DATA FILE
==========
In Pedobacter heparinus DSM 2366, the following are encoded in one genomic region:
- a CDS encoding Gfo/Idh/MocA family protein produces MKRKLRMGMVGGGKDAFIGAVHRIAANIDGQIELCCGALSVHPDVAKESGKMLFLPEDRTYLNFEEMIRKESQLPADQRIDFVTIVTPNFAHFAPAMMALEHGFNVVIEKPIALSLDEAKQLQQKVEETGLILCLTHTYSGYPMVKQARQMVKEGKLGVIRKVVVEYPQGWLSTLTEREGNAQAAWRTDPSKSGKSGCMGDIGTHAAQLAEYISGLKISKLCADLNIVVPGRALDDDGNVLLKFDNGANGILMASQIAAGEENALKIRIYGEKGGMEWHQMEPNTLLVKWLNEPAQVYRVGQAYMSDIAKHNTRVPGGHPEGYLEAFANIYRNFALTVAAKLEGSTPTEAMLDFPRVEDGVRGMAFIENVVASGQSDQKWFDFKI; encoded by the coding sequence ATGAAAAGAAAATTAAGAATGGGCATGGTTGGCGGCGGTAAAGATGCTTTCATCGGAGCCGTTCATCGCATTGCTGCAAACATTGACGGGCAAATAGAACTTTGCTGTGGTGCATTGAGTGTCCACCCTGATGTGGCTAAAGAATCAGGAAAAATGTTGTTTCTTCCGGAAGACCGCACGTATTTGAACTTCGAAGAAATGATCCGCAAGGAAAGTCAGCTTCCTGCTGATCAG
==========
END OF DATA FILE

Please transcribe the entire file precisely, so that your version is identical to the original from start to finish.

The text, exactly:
In Pedobacter heparinus DSM 2366, the following are encoded in one genomic region:
- a CDS encoding Gfo/Idh/MocA family protein produces MKRKLRMGMVGGGKDAFIGAVHRIAANIDGQIELCCGALSVHPDVAKESGKMLFLPEDRTYLNFEEMIRKESQLPADQRIDFVTIVTPNFAHFAPAMMALEHGFNVVIEKPIALSLDEAKQLQQKVEETGLILCLTHTYSGYPMVKQARQMVKEGKLGVIRKVVVEYPQGWLSTLTEREGNAQAAWRTDPSKSGKSGCMGDIGTHAAQLAEYISGLKISKLCADLNIVVPGRALDDDGNVLLKFDNGANGILMASQIAAGEENALKIRIYGEKGGMEWHQMEPNTLLVKWLNEPAQVYRVGQAYMSDIAKHNTRVPGGHPEGYLEAFANIYRNFALTVAAKLEGSTPTEAMLDFPRVEDGVRGMAFIENVVASGQSDQKWFDFKI; encoded by the coding sequence ATGAAAAGAAAATTAAGAATGGGCATGGTTGGCGGCGGTAAAGATGCTTTCATCGGAGCCGTTCATCGCATTGCTGCAAACATTGACGGGCAAATAGAACTTTGCTGTGGTGCATTGAGTGTCCACCCTGATGTGGCTAAAGAATCAGGAAAAATGTTGTTTCTTCCGGAAGACCGCACGTATTTGAACTTCGAAGAAATGATCCGCAAGGAAAGTCAGCTTCCTGCTGATCAG